There are 10 available brightness settings that range from night-vision compatible to super-bright that are controlled by pushbuttons on the sight’s body. With this, the reticle is viewable in any lighting conditions and won’t ever get washed out against a bright background.
Unique Power Source
Trijicon sights have a history of utilizing multiple types of power sources to illuminate their reticles. The company knows that an illuminated reticle is only good when its turned on and bright, so these different options were created to make sure their sights stay operational for long durations in any lighting condition.
From Trijicon we’ve seen everything from batteries, to tritium capsules, to fiber optics, to combinations of these. The Trijicon SRS adds another power source to this list as it uses an integrated photovoltaic cell to provide supplemental energy along with a AA battery to power its internal LED. The cell works as a mini ‘solar panel’ that wraps around the top part of the housing tube and, during the daylight, collects ambient light to generate power.
The battery operates as the main power source only in low-light conditions, but as long as there is sufficient light incident on the cell it will have enough energy to power the reticle by itself. The means less draw on the battery during standard usage that leads to a 2.5-3 year batter life; pretty good for a single AA.
Is There Reticle Issues?
Do a little research on the SRS and you’ll find a handful of shooters mentioning their issues with the SRS’s reticle. There is a common complaint that under certain lighting conditions there is a reflection of the sight’s internal electronics that becomes visible around the reticle. It’s reported to happen mostly when the sun is at an angle in front of the sight.
Trijicon has acknowledged this issue stating that internal reflections are a “common issue amongst all reflex-style red-dot sights, to varying degrees”, and that it is the SRS’s wider FOV that makes it more susceptible. They state that this is a tradeoff that comes along with the added benefits that the wider FOV provides.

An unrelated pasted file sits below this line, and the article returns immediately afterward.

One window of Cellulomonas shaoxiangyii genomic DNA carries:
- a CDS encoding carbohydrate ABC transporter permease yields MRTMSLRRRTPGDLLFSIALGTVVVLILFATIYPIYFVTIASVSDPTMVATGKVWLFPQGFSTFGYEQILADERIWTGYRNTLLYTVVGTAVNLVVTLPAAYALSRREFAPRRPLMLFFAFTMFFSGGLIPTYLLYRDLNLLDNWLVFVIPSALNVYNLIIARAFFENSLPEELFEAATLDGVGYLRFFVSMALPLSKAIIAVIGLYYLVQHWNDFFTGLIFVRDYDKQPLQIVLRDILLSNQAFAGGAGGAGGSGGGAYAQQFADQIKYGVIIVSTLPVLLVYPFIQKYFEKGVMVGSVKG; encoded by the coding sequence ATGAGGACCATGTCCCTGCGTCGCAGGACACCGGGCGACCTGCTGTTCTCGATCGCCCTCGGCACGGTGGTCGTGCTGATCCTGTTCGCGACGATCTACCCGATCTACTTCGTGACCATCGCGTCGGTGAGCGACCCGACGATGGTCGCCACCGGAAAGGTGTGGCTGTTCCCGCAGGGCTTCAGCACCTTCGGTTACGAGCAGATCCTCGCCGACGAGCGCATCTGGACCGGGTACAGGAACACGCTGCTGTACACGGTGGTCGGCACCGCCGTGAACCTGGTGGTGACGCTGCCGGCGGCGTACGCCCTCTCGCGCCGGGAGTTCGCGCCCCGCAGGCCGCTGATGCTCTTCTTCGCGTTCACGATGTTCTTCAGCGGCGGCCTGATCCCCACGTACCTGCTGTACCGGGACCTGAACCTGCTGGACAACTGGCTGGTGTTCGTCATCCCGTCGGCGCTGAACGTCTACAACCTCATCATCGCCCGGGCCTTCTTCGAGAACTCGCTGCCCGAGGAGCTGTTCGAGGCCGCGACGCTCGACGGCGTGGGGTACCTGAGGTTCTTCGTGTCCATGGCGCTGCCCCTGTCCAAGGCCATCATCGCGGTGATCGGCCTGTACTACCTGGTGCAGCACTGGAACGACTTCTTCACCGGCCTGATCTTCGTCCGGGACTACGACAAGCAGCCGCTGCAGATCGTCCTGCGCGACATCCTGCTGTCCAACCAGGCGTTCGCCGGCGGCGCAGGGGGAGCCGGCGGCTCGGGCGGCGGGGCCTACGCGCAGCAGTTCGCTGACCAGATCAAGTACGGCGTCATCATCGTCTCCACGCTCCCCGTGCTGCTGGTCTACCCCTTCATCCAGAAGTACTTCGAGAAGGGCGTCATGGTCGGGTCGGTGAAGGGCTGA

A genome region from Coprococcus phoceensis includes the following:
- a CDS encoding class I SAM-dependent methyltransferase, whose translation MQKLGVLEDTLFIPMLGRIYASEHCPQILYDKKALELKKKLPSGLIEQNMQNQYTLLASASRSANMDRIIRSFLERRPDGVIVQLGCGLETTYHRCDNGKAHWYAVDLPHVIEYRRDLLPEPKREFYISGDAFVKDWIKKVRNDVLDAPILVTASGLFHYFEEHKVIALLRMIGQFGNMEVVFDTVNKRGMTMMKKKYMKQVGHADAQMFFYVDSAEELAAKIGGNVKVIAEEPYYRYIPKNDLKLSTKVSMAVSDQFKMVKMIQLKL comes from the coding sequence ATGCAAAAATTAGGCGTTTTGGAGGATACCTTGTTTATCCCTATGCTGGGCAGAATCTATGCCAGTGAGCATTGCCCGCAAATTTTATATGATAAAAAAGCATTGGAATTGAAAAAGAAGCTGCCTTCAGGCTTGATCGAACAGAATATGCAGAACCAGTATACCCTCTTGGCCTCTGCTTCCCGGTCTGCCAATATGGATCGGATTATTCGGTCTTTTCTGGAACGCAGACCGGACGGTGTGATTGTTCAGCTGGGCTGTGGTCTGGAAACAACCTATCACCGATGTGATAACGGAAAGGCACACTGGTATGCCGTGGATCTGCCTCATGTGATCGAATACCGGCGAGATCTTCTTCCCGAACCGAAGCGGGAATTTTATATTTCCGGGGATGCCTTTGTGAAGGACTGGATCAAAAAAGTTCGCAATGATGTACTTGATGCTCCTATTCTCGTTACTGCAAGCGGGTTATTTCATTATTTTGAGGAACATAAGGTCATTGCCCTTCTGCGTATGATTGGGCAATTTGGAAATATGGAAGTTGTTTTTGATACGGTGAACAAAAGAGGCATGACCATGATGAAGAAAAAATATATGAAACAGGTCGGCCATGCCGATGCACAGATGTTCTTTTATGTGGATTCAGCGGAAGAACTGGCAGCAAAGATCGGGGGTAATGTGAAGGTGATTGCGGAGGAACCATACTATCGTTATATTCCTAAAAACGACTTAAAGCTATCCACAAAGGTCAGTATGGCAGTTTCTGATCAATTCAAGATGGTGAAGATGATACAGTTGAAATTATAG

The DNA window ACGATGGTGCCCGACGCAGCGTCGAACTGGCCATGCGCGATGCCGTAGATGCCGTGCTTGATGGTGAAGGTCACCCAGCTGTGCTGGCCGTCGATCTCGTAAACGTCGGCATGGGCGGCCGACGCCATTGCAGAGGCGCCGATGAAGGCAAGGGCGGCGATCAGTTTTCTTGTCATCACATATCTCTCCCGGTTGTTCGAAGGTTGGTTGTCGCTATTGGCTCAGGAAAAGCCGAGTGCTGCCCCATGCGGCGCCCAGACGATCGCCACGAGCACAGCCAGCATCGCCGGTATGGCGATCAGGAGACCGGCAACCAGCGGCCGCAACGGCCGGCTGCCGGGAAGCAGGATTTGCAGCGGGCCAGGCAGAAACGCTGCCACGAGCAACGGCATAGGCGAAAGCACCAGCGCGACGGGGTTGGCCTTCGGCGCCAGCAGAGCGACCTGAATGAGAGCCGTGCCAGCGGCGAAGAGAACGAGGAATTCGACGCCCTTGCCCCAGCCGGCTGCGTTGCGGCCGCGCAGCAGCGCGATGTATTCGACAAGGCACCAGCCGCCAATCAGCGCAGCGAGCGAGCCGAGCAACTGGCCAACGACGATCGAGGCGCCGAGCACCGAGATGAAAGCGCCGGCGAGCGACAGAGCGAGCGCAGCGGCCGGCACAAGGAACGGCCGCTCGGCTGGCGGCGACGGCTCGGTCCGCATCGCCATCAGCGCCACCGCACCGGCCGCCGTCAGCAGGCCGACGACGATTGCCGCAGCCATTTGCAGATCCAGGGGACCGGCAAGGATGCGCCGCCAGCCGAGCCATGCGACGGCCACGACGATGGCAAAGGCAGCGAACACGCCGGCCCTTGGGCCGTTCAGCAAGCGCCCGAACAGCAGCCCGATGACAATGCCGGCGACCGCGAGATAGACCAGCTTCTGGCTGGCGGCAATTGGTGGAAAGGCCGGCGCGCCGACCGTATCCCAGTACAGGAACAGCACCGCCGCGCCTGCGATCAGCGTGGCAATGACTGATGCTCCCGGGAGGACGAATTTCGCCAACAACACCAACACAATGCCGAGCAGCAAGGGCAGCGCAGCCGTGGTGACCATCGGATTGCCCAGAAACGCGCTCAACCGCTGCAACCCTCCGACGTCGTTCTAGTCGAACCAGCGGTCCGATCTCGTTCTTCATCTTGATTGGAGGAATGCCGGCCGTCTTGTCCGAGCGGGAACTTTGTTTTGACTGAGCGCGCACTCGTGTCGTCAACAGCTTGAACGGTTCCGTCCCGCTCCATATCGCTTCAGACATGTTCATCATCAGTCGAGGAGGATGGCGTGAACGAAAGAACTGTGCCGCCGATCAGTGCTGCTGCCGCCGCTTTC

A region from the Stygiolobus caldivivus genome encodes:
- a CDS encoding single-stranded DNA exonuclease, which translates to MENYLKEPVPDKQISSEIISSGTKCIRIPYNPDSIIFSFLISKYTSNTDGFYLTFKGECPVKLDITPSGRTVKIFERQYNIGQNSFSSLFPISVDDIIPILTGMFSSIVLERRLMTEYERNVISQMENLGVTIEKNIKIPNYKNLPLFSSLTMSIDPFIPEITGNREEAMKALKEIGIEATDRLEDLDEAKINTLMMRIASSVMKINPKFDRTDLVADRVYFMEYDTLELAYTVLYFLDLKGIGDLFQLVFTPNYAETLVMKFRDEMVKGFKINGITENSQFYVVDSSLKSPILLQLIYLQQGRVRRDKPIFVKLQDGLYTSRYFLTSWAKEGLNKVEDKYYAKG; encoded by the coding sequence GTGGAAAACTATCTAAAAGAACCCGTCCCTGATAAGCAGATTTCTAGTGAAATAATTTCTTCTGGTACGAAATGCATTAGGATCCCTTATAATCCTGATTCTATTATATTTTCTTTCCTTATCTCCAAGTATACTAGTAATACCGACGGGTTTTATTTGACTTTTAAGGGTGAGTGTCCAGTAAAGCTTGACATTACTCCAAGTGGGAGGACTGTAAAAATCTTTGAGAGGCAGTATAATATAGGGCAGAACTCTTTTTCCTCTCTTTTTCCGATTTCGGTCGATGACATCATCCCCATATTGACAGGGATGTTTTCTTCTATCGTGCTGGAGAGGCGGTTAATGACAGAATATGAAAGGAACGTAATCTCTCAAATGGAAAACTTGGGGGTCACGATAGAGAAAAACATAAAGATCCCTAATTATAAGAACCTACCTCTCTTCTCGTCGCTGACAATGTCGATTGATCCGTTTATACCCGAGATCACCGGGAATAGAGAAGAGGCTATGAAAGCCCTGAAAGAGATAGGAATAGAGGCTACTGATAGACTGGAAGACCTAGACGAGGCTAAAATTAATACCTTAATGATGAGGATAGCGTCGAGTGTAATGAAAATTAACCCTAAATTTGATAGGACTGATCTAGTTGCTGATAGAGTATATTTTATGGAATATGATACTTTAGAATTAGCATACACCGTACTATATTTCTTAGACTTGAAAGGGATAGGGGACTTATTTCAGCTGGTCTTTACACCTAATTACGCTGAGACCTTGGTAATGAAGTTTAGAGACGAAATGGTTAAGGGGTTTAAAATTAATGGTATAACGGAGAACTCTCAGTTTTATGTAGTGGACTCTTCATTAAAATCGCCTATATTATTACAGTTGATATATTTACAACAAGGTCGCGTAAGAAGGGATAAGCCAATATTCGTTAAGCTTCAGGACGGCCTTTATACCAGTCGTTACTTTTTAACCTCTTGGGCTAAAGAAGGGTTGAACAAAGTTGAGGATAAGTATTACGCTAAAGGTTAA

The severity of the problem depends on who you ask. Some shooters report that it hardly happens enough for them to give up on the sight, and that the reflection is so minimal that it doesn’t affect their shooting. On the other side, some shooters have found their SRSs to be unusable due to this. You’ll tend to hear more from the ones with severe problems because they’ve got the most reason to post about it, but there are still plenty of happy SRS users out there.
Trijicon has been rumored to have reduced this issue in the latest versions of the sight by using a different internal coating on the lens. However, if you find that your SRS still suffers from it there are a couple things you can do. First is take advantage of Trijicon’s lifetime warranty on all its optics which allows you to send it back to them to make any necessary fixes. The other options is to invest in a Trijicon Killflash ARD which threads into the objective end of the SRS and reduces any reflections or glare off the lens. This does help to minimize the issue, but you have to get used to looking through the ‘screen door’ that the ARD’s patterned mesh creates.